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US National News Stories and Headlines from Around the Country

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Executive order that incarcerated Japanese Americans is 75

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SAN FRANCISCO (AP) — Satsuki Ina was born behind barbed wire in a prison camp during World War II, the daughter of U.S. citizens forced from... Full Story

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  • Executive order that incarcerated Japanese Americans is 75
    Executive order that incarcerated Japanese Americans is 75

    SAN FRANCISCO (AP) — Satsuki Ina was born behind barbed wire in a prison camp during World War II, the daughter of U.S. citizens forced from their home without due process and locked up for years following Japan's attack on Pearl Harbor.

  • McCorvey, who was at center of Roe v. Wade, dead at 69
    McCorvey, who was at center of Roe v. Wade, dead at 69

    DALLAS (AP) — Norma McCorvey, whose legal challenge under the pseudonym "Jane Roe" led to the U.S. Supreme Court's landmark decision that legalized abortion but who later became an outspoken opponent of the procedure, died Saturday. She was 69.

  • Legacy of Roe v. Wade endures after death of woman who sued
    Legacy of Roe v. Wade endures after death of woman who sued

    WASHINGTON (AP) — Using the pseudonym "Jane Roe," Norma McCorvey undertook a legal challenge that culminated in the U.S. Supreme Court's landmark ruling in 1973 that legalized abortion nationwide. McCorvey died Saturday at age 69.

  • Anxieties rise at Detroit haven for asylum seekers
    Anxieties rise at Detroit haven for asylum seekers

    DETROIT (AP) — Lucy Neighbor knew that to start over after fleeing torture, bloodshed and repression in her native Cameroon, she needed to find something called Freedom House. She managed to reach the place in 2008, and though she wasn't exactly sure what it was, she felt at home the moment the doo opened.

  • AP Exclusive: Hundreds of Texans may have voted improperly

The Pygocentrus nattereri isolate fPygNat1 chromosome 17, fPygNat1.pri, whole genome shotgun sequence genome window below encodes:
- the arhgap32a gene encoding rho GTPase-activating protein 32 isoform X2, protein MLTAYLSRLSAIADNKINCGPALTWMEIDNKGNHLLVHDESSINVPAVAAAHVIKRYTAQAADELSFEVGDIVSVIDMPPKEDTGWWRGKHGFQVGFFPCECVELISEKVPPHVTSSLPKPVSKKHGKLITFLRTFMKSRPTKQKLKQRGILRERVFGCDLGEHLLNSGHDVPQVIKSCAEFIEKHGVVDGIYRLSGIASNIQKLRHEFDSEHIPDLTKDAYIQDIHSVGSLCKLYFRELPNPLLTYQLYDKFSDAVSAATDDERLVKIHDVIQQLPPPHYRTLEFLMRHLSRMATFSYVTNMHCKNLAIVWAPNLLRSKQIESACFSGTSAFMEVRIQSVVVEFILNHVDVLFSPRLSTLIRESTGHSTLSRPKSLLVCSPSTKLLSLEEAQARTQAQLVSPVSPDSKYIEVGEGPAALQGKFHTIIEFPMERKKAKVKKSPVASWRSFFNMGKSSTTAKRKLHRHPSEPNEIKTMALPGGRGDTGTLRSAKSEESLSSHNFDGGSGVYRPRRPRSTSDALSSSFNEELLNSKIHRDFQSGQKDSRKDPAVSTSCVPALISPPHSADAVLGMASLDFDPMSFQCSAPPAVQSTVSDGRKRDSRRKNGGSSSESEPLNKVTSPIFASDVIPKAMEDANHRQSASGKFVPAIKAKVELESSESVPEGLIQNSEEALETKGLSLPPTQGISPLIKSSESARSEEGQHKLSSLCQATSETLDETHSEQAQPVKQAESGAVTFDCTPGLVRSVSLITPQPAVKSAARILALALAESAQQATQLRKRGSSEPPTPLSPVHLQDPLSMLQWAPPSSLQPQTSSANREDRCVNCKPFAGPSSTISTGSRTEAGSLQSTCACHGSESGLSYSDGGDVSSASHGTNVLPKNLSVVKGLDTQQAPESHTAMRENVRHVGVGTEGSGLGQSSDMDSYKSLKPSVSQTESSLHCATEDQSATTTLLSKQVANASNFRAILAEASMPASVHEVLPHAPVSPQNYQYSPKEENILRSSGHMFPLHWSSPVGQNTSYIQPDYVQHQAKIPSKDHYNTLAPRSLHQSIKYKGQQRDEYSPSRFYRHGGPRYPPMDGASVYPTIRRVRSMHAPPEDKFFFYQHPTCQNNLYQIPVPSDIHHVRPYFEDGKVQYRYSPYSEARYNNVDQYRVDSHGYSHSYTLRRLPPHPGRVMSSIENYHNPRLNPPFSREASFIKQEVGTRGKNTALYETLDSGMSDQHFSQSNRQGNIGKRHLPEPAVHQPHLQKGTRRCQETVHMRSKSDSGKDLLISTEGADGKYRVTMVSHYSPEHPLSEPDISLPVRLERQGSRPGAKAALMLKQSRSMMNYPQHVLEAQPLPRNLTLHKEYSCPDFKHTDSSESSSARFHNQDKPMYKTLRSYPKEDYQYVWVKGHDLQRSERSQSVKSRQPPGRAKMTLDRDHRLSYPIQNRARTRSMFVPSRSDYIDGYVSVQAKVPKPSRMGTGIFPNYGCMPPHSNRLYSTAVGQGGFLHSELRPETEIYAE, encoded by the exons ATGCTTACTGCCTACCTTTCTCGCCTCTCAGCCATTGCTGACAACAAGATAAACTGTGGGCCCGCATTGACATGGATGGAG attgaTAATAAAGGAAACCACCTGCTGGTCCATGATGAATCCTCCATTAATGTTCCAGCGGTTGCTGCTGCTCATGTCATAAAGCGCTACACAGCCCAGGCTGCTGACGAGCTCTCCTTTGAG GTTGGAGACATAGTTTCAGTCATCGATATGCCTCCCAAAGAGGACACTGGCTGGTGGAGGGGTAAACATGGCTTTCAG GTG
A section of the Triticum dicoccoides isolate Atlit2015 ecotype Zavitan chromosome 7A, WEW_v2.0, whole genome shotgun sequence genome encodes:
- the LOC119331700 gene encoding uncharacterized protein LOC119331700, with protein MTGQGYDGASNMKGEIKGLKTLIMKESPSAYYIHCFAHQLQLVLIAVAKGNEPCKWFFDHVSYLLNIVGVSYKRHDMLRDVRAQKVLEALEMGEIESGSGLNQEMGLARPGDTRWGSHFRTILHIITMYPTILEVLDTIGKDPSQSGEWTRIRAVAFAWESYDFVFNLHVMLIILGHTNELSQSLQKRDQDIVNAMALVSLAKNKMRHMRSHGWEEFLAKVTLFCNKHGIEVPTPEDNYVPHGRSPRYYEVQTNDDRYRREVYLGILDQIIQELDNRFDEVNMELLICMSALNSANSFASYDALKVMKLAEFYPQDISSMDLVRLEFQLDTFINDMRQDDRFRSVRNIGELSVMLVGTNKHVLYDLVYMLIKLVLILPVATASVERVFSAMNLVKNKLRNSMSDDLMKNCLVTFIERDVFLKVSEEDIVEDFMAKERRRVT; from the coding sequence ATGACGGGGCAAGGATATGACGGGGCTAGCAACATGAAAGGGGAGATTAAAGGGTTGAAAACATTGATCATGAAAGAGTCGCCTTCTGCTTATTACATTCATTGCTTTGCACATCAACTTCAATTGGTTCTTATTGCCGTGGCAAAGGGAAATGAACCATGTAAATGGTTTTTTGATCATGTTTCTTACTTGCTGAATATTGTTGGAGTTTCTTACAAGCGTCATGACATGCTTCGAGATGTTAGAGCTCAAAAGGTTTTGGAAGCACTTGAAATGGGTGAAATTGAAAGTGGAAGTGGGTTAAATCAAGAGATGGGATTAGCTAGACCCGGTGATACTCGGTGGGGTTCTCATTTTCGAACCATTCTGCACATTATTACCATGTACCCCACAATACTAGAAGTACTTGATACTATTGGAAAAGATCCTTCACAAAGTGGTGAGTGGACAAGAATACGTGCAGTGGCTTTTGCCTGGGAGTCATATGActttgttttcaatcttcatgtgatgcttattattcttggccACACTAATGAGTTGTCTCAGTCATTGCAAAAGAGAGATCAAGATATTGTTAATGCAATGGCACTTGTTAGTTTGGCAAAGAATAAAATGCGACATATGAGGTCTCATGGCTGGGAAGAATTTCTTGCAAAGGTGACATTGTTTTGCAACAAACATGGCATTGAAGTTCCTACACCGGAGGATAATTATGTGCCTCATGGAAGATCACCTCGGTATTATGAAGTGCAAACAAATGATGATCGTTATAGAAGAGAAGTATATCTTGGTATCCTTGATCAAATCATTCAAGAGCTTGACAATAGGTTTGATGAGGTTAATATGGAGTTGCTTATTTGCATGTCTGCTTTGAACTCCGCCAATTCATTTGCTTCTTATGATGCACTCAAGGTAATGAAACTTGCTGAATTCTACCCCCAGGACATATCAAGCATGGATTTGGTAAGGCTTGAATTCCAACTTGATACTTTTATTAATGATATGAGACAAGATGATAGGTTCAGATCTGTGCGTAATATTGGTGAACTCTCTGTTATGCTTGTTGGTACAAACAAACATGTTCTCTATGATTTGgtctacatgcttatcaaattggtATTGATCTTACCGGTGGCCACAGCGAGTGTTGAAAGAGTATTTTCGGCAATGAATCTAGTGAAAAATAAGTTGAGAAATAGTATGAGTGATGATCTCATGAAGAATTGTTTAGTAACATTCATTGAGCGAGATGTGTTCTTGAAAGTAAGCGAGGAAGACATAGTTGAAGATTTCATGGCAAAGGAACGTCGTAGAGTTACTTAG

AP Exclusive: Hundreds of Texans may have voted improperly

    AUSTIN, Texas (AP) — Texas election officials have acknowledged that hundreds of people were allowed to bypass the state's toughest-in-the-nation voter ID law and improperly cast ballots in the November presidential election by signing a sworn statement instead of showing a photo ID.

  • Talk to babies and let them babble back to bridge word gap
    Talk to babies and let them babble back to bridge word gap

    WASHINGTON (AP) — Even infants can have conversations with mom or dad. Their turn just tends to involve a smile or some gibberish instead of words. That's a key lesson from programs that are coaching parents to talk more with their babies — and recording their attempts.

  • Southern California rain eases; north facing renewed storm
    Southern California rain eases; north facing renewed storm

    LOS ANGELES (AP) — A huge Pacific storm that parked itself over Southern California and unloaded, ravaging roads, opening sinkholes and leading to the deaths of at least three people, eased off Saturday. But it was only a temporary reprieve as new storms took aim farther north.

  • Electronic media searches at border crossings raise worry
    Electronic media searches at border crossings raise worry

    PORTLAND, Ore. (AP) — Watchdog groups that keep tabs on digital privacy rights are concerned that U.S. Customs and Border Protection agents are searching the phones and other digital devices of international travelers at border checkpoints in U.S. airports.

  • James Brown's 'Funky Drummer' Clyde Stubblefield dies at 73
    James Brown's 'Funky Drummer' Clyde Stubblefield dies at 73

    MADISON, Wis. (AP) — Clyde Stubblefield, a drummer for James Brown who created one of the most widely sampled drum breaks ever, died Saturday. He was 73.

  • Blind cleric behind 1990s terror plots dies in US prison
    Blind cleric behind 1990s terror plots dies in US prison

    Omar Abdel-Rahman, the so-called Blind Sheik convicted of plotting terror attacks in New York City in the decade before 9/11 and spiritual guide to a generation of Islamic militants, has died in a federal prison. He was 78.

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